Utah publisher cancels ‘Woven’ novel because author is gay

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Sweetwater Books, a division of Cedar Fort Publishing & Media, has cancelled the publication of Woven, a highly anticipated young adult fantasy novel, because the biographical blurb of one of Woven’s authors referenced his “partner.”

Authors David Powers King and Michael Jensen signed a publishing agreement with Sweetwater in January. They submitted their manuscript materials — including their bios — shortly after and worked with Cedar Fort for several months on editing and designing the book. The final manuscript was slated to go to press August 1.

“Cedar Fort expected Woven to be very successful,” says King. “They told me they thought it would be their best seller this year, and that the preliminary reviews were very, very good.”

Author Michael Jensen, right, with partner Nicholas Rupp

On August 2, Jensen received a proof of Woven’s final cover art and noticed that his submitted bio (which included the sentence “He lives in Salt Lake City with his boyfriend and their four dogs.”) was incomplete. He emailed Cedar Fort’s acquisitions editor, Angie Workman, who explained that the company would not allow him to state he lived with a man because they were concerned about ruining their relationship with the LDS Church-affiliated Deseret Book.

Jensen offered to change the word “boyfriend” to the non-gender-specific “partner,” as in his original bio, but Workman refused, and instead insisted that the reference to Mr. Jensen’s significant other be removed entirely.

“David’s bio said that he lived in Utah County with his wife and their kids,” Jensen said. “I wanted a comparable, accurate sentence in my bio.”

Jensen called Cedar Fort’s owner, Lyle Mortimer, and asked why he was being treated differently from Mr. King.

“The conversation really devolved quickly,” he said. “Lyle started yelling about my ‘agenda’ and how I was trying to destroy families. He even started saying inappropriate things about how God had given me a penis for a reason. It was very uncomfortable. Then he threatened to publish Woven without our names attached or without our bios at all — rather than print that one sentence. He told me that if he decided not to publish because of this, I’d have to buy back the rights to our book and reimburse him for his work so far, and that would cost me thousands of dollars.”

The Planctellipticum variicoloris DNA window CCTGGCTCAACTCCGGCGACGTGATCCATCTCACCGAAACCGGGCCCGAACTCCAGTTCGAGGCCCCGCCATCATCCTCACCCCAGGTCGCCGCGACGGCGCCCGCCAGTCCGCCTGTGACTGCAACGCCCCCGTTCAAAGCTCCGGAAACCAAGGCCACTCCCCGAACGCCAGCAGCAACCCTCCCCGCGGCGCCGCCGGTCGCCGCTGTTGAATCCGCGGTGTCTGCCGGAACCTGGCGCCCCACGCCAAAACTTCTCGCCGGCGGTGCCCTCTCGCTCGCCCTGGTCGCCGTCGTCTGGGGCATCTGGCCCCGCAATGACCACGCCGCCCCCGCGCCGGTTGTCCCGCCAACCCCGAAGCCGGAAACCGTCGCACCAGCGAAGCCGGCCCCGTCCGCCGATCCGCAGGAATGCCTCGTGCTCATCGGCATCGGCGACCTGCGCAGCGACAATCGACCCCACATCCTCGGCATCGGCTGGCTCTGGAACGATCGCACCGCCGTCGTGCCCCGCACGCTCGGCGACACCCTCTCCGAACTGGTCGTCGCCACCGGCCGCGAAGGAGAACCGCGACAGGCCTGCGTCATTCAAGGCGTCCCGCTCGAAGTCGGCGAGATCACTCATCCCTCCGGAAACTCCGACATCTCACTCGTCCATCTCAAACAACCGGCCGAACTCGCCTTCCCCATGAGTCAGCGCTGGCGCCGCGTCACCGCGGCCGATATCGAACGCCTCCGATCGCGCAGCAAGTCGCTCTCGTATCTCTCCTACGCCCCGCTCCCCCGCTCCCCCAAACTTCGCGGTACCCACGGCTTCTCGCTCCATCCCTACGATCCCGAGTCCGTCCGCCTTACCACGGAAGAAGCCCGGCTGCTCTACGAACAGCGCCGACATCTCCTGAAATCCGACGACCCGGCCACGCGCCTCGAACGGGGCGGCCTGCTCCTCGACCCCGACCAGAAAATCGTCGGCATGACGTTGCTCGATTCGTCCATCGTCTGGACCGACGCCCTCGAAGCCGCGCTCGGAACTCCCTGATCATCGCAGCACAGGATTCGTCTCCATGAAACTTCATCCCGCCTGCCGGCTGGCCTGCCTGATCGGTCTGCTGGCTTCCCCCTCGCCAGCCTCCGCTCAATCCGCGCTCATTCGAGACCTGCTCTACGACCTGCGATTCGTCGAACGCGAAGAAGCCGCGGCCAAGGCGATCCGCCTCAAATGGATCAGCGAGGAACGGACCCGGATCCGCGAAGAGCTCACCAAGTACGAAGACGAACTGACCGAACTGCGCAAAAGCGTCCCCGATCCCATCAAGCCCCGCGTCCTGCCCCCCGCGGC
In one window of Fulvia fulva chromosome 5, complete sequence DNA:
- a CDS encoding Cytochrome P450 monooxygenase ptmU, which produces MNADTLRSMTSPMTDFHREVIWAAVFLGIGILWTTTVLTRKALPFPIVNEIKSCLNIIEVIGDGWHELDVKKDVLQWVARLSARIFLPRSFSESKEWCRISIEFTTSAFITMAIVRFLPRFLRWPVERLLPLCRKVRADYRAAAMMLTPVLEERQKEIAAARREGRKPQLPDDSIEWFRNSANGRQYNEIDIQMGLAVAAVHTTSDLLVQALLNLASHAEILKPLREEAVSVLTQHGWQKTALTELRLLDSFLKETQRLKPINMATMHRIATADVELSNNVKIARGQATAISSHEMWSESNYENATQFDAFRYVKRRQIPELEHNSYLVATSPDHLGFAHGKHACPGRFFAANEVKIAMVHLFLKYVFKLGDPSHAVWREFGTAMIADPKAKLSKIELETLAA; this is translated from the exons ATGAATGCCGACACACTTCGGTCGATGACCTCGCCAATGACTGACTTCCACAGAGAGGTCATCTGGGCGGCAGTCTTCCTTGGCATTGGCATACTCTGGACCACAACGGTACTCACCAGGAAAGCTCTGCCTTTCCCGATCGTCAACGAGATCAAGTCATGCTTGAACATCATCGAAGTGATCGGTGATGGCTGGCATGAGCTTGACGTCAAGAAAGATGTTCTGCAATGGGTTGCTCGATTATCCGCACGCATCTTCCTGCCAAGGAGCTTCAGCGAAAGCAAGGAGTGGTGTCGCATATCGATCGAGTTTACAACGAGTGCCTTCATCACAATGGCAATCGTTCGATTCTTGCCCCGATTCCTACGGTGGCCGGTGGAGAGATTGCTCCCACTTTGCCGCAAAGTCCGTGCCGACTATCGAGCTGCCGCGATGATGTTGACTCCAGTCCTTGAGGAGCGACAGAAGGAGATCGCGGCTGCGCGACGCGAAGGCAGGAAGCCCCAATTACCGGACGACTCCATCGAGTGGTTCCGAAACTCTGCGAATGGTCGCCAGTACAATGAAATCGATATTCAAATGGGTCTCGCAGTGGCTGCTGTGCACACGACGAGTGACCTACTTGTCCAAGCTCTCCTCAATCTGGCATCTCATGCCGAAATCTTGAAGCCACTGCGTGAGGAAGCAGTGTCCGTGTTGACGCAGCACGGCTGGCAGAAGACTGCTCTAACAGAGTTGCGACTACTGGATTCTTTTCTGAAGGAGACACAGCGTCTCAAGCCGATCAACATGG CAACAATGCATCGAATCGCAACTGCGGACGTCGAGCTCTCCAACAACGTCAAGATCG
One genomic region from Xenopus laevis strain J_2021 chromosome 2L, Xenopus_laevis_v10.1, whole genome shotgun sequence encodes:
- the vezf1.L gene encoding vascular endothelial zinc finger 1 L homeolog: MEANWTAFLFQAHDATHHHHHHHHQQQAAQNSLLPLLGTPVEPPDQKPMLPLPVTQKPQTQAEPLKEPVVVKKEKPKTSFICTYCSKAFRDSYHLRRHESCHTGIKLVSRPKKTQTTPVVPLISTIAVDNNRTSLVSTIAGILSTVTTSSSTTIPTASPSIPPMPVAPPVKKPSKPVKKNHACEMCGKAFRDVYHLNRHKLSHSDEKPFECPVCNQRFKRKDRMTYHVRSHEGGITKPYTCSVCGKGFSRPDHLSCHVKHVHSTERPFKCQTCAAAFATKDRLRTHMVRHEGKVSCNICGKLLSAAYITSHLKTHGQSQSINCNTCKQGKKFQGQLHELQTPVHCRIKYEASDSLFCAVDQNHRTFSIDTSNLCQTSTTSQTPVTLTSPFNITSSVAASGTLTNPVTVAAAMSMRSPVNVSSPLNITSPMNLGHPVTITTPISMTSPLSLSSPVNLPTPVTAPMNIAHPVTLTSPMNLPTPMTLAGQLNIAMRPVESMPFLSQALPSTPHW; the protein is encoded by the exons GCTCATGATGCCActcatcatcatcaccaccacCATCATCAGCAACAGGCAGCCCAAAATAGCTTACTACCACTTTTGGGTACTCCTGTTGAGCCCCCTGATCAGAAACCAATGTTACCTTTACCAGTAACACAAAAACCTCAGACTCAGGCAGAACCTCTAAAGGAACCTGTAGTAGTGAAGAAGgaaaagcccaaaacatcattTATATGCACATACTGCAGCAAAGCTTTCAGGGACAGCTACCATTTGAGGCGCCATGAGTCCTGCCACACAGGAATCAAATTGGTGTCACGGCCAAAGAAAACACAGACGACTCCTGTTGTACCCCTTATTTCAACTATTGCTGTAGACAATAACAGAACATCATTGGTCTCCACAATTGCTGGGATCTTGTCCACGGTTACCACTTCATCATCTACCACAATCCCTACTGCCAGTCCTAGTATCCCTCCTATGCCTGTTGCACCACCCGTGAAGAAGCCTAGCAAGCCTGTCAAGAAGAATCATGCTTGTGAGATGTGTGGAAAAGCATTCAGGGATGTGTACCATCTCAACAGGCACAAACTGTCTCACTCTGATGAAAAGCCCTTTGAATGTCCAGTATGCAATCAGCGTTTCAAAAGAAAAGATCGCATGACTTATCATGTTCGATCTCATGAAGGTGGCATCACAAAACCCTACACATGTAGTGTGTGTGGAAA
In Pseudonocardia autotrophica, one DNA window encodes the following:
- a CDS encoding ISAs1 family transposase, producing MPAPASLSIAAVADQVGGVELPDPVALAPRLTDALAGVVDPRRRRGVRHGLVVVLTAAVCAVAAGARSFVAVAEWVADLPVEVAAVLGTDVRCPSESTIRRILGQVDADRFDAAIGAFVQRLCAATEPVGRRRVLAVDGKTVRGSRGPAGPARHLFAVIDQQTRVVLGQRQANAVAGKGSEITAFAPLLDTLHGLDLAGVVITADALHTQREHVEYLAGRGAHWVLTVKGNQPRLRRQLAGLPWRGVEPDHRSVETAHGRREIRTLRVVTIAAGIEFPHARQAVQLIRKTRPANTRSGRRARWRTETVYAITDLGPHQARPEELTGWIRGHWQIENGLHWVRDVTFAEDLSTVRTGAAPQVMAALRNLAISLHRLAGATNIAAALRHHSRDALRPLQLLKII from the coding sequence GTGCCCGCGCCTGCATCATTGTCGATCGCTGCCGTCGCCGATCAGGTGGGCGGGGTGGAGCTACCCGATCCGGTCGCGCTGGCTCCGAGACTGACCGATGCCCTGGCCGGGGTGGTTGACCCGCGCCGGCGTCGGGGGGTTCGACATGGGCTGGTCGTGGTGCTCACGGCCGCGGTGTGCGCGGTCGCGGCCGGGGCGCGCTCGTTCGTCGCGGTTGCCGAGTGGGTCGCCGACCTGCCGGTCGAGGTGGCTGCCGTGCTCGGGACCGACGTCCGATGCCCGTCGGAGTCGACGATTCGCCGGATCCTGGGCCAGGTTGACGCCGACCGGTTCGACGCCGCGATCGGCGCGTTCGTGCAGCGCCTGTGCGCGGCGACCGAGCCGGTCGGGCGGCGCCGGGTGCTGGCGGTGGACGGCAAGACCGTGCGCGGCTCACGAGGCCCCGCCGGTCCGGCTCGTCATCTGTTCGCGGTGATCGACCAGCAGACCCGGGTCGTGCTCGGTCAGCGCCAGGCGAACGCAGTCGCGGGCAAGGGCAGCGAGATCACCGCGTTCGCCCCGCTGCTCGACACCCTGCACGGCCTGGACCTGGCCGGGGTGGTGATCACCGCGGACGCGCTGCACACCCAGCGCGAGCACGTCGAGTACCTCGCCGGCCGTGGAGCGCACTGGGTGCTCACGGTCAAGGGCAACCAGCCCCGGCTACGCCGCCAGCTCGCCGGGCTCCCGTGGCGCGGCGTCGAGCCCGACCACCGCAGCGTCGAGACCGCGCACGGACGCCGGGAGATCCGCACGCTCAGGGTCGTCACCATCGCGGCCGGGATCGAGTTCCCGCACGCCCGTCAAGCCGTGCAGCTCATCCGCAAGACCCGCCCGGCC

The authors insisted that Cedar Fort treat them equally, and asked that both receive honest, accurate biographical blurbs.

“That one sentence shouldn’t even have been an issue,” said King. “All we wanted was for them to print Michael’s biographical information like mine.”

Two weeks after King and Jensen insisted on equality, Cedar Fort elected to cancel the publication of Woven completely and return all rights to the two authors. “They knew I was gay when they signed me,” said Mr. Jensen. “If they didn’t want to print the bio of an author who happened to be gay, then they shouldn’t have signed an author who happened to be gay.”

“While we are disappointed that Woven won’t be published when we originally planned,” says Mr. King, “ultimately we’d much rather be signed by a publisher who fully supports us—both of us.” Q

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